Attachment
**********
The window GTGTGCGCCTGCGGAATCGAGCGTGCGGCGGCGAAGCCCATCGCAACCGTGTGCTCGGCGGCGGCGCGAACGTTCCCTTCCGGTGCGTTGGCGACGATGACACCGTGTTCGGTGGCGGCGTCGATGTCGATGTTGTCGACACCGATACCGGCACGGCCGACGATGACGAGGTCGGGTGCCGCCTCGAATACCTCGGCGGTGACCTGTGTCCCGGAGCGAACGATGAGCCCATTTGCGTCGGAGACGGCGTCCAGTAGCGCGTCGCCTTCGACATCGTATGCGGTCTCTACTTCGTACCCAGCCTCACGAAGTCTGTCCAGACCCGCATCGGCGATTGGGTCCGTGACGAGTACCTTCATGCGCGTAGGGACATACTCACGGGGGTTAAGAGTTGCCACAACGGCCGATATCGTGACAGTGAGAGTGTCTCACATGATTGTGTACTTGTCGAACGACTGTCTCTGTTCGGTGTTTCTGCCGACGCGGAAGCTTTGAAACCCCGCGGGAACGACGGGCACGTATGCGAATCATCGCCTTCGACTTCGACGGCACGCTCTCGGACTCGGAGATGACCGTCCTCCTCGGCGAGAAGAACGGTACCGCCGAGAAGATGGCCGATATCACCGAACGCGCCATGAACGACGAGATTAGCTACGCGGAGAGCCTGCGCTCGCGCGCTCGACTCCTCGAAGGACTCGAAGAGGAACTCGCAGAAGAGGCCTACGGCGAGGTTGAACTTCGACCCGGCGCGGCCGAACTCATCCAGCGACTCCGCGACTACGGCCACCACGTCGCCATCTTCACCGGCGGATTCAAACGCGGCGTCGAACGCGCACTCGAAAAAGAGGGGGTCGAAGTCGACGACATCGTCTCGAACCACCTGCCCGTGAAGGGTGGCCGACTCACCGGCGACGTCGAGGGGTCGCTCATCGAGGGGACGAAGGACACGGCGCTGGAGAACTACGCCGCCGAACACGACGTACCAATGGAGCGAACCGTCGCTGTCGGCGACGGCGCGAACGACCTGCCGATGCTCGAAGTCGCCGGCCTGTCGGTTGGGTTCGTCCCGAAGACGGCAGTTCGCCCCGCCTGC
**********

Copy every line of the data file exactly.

The window GTGTGCGCCTGCGGAATCGAGCGTGCGGCGGCGAAGCCCATCGCAACCGTGTGCTCGGCGGCGGCGCGAACGTTCCCTTCCGGTGCGTTGGCGACGATGACACCGTGTTCGGTGGCGGCGTCGATGTCGATGTTGTCGACACCGATACCGGCACGGCCGACGATGACGAGGTCGGGTGCCGCCTCGAATACCTCGGCGGTGACCTGTGTCCCGGAGCGAACGATGAGCCCATTTGCGTCGGAGACGGCGTCCAGTAGCGCGTCGCCTTCGACATCGTATGCGGTCTCTACTTCGTACCCAGCCTCACGAAGTCTGTCCAGACCCGCATCGGCGATTGGGTCCGTGACGAGTACCTTCATGCGCGTAGGGACATACTCACGGGGGTTAAGAGTTGCCACAACGGCCGATATCGTGACAGTGAGAGTGTCTCACATGATTGTGTACTTGTCGAACGACTGTCTCTGTTCGGTGTTTCTGCCGACGCGGAAGCTTTGAAACCCCGCGGGAACGACGGGCACGTATGCGAATCATCGCCTTCGACTTCGACGGCACGCTCTCGGACTCGGAGATGACCGTCCTCCTCGGCGAGAAGAACGGTACCGCCGAGAAGATGGCCGATATCACCGAACGCGCCATGAACGACGAGATTAGCTACGCGGAGAGCCTGCGCTCGCGCGCTCGACTCCTCGAAGGACTCGAAGAGGAACTCGCAGAAGAGGCCTACGGCGAGGTTGAACTTCGACCCGGCGCGGCCGAACTCATCCAGCGACTCCGCGACTACGGCCACCACGTCGCCATCTTCACCGGCGGATTCAAACGCGGCGTCGAACGCGCACTCGAAAAAGAGGGGGTCGAAGTCGACGACATCGTCTCGAACCACCTGCCCGTGAAGGGTGGCCGACTCACCGGCGACGTCGAGGGGTCGCTCATCGAGGGGACGAAGGACACGGCGCTGGAGAACTACGCCGCCGAACACGACGTACCAATGGAGCGAACCGTCGCTGTCGGCGACGGCGCGAACGACCTGCCGATGCTCGAAGTCGCCGGCCTGTCGGTTGGGTTCGTCCCGAAGACGGCAGTTCGCCCCGCCTGC